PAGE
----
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National Secular Society Podcast

2022-12-09

Author(s): Scott Douglas Jacobsen

Publication (Outlet/Website): Medium (Personal)

Publication Date (yyyy/mm/dd): 2020/05/08

License

f you haven’t had the time and would have an interest in some of the great audio content produced by the secular communities around the world, and if your time has opened more with the coronavirus, then you may want to check out some of the great content produced by the National Secular Society or the NSS.

They have released a podcast with conversations with leading secular personalities around the world including, recently, in Episode 25, Andrew L. Seidel from the Freedom From Religion Foundation who is a U.S. constitutional and civil rights lawyer.

Alastair Lichten and Andrew talk about some of the important issues of the day for the separation of church and state. One of these is the idea of religious exceptionalism and the warped idea of religious liberty in a society in which it, like others, remains embroiled in a fight against a pandemic. How does a concept of religious exceptionalism and religious liberty fit into this picture?

When a religious permits exceptions for itself, then, in a manner of (faux) rights speaking, then it provides for itself the exception to the rules for everyone else based on the fact fo it being a God-given right to enter a place of worship or to pray in public spaces, etc., while in a pandemic, when the most prudent actions have been recommended by medical (scientific) authorities, including lockdown, physical distancing, and wearing of masks, etc.

With one case being the lack of access to places of worship of holy days, these restrictions apply to all. Some religious institutions, leaders, and individuals propose to be exceptions to the rules for everyone else. This may be mild privileges for oneself in the past. Now, in the midst of a pandemic, it is that and more because it puts others’ lives at risk.

Humanism teaches social responsibility and personal responsibility. So if an individual wants to harm themselves, then we can socially work to prevent this; while, at the same time, if the individual blatantly forgoes those health recommendations and demands on the part of the health authorities for the health of everyone else, then this individual becomes a health threat to themselves and others based on a psychological state of denial of the facts before them. That’s only one case.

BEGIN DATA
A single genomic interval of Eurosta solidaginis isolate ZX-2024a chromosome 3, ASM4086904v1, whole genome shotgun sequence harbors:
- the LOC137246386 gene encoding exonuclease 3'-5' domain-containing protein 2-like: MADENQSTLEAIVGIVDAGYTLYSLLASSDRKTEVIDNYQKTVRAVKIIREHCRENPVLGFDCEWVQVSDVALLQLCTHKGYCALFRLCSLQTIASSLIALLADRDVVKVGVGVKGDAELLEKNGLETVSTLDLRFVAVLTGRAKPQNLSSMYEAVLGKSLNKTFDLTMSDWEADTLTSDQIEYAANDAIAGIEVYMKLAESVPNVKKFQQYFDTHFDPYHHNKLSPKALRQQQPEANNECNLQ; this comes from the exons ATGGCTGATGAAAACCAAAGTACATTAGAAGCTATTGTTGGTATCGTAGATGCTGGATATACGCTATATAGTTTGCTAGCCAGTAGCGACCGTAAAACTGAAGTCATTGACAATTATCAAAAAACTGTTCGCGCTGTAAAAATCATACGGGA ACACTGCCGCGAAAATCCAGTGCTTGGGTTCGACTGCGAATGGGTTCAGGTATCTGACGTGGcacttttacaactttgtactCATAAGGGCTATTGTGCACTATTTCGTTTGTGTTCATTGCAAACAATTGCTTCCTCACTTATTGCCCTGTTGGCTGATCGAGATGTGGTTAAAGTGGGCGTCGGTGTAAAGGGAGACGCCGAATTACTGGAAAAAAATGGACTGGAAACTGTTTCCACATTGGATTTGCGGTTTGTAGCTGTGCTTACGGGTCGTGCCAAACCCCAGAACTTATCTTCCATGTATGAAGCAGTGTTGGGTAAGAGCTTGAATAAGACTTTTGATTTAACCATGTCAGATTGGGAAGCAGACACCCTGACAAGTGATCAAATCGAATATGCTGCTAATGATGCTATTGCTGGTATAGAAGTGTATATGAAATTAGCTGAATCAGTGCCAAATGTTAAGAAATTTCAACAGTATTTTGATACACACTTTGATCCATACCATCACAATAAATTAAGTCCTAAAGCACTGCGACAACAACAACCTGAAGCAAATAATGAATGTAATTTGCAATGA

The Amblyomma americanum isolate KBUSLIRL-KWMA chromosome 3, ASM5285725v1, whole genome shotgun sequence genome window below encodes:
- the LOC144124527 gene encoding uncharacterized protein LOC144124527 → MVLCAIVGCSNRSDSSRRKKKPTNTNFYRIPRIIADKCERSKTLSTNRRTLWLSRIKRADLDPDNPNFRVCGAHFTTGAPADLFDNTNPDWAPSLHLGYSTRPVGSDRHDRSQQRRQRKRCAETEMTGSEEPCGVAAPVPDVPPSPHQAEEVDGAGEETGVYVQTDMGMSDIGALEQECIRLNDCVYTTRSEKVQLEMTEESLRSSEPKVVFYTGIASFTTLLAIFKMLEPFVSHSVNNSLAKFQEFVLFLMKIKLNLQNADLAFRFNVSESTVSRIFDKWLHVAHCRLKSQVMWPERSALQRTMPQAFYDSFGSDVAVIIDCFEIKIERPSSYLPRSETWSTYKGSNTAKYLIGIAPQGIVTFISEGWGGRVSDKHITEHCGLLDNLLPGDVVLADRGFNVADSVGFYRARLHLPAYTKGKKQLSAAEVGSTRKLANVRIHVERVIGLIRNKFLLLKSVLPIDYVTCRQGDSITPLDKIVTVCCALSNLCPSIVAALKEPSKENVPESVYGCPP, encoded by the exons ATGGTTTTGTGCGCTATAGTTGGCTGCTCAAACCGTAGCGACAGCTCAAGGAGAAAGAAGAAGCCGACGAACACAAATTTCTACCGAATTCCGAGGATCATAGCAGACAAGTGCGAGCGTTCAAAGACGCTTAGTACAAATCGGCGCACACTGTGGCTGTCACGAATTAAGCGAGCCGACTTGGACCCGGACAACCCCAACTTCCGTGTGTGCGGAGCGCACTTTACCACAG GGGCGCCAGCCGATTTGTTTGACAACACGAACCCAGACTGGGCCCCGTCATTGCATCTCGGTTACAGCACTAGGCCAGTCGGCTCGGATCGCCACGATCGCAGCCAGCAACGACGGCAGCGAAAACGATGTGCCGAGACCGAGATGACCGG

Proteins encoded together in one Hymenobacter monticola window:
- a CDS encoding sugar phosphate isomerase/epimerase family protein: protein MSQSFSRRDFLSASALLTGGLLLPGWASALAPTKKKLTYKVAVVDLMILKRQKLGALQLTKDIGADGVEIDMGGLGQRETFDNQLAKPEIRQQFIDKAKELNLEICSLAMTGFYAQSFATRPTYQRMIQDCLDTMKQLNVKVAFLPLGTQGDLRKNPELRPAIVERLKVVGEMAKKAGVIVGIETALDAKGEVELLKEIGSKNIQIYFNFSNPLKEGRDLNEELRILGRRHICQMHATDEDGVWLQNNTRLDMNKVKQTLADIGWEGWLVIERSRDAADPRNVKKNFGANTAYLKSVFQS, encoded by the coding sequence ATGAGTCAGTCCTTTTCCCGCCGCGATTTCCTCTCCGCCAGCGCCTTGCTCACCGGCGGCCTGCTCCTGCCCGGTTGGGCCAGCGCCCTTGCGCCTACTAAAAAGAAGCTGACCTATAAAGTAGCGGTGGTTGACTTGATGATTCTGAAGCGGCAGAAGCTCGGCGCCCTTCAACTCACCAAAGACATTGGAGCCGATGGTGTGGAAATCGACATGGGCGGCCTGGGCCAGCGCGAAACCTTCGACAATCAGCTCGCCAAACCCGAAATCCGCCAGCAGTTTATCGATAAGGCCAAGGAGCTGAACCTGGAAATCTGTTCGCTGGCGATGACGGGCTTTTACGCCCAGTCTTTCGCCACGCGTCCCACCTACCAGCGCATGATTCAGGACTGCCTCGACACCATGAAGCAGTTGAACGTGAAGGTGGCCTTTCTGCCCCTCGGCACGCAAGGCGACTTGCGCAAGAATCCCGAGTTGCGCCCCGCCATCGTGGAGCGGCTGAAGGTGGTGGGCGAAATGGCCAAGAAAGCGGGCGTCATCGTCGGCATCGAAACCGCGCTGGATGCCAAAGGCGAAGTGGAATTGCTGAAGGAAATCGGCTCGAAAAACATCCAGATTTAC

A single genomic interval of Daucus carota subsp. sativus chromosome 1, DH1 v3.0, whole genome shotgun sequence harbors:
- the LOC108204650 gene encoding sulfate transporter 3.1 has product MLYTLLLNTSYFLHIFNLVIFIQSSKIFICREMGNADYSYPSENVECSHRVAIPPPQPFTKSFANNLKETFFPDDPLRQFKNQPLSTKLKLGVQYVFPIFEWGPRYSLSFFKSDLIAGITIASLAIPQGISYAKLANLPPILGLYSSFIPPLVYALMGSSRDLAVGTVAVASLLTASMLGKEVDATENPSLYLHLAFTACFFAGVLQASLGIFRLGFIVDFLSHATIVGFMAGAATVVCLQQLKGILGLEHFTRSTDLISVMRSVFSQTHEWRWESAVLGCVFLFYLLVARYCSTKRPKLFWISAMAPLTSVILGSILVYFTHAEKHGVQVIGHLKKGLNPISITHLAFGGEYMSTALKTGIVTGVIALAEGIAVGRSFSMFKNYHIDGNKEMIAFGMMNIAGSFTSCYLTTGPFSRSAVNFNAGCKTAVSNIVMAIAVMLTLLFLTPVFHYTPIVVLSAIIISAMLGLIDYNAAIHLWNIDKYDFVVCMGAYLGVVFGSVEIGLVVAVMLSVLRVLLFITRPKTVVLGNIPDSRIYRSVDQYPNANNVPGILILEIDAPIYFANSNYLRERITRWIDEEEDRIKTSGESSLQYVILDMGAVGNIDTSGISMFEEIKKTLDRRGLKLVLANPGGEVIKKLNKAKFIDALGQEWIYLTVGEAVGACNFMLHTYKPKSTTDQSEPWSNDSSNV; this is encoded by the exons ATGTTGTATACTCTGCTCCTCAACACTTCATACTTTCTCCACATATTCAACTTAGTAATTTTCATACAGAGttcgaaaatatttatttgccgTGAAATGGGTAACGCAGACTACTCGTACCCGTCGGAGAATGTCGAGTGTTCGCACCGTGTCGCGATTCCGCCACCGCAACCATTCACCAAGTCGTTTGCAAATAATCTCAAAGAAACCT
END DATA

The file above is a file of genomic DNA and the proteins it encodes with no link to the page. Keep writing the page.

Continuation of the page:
Seidel and Lichten unpack some of these thornier issues of individuals preaching religion as a means by which to acquire unusual and exceptional privileges apart from others, including other religions and those without religion. Thus, the term “religious exceptionalism” may, in fact, best be stated as “particular religious exceptionalism” as, typically, one religion gets the benefit over other religions and over no religion.

Their episodes are available on our website, with videos on YouTube and post-session transcripts available.

In-Sight Publishing by Scott Douglas Jacobsen is licensed under a Creative Commons Attribution-NonCommercial-NoDerivatives 4.0 International License. Based on a work at www.in-sightpublishing.com.

Copyright

© Scott Douglas Jacobsen and In-Sight Publishing 2012-Present. Unauthorized use and/or duplication of this material without express and written permission from this site’s author and/or owner is strictly prohibited. Excerpts and links may be used, provided that full and clear credit is given to Scott Douglas Jacobsen and In-Sight Publishing with appropriate and specific direction to the original content. All interviewees and authors co-copyright their material and may disseminate for their independent purposes.

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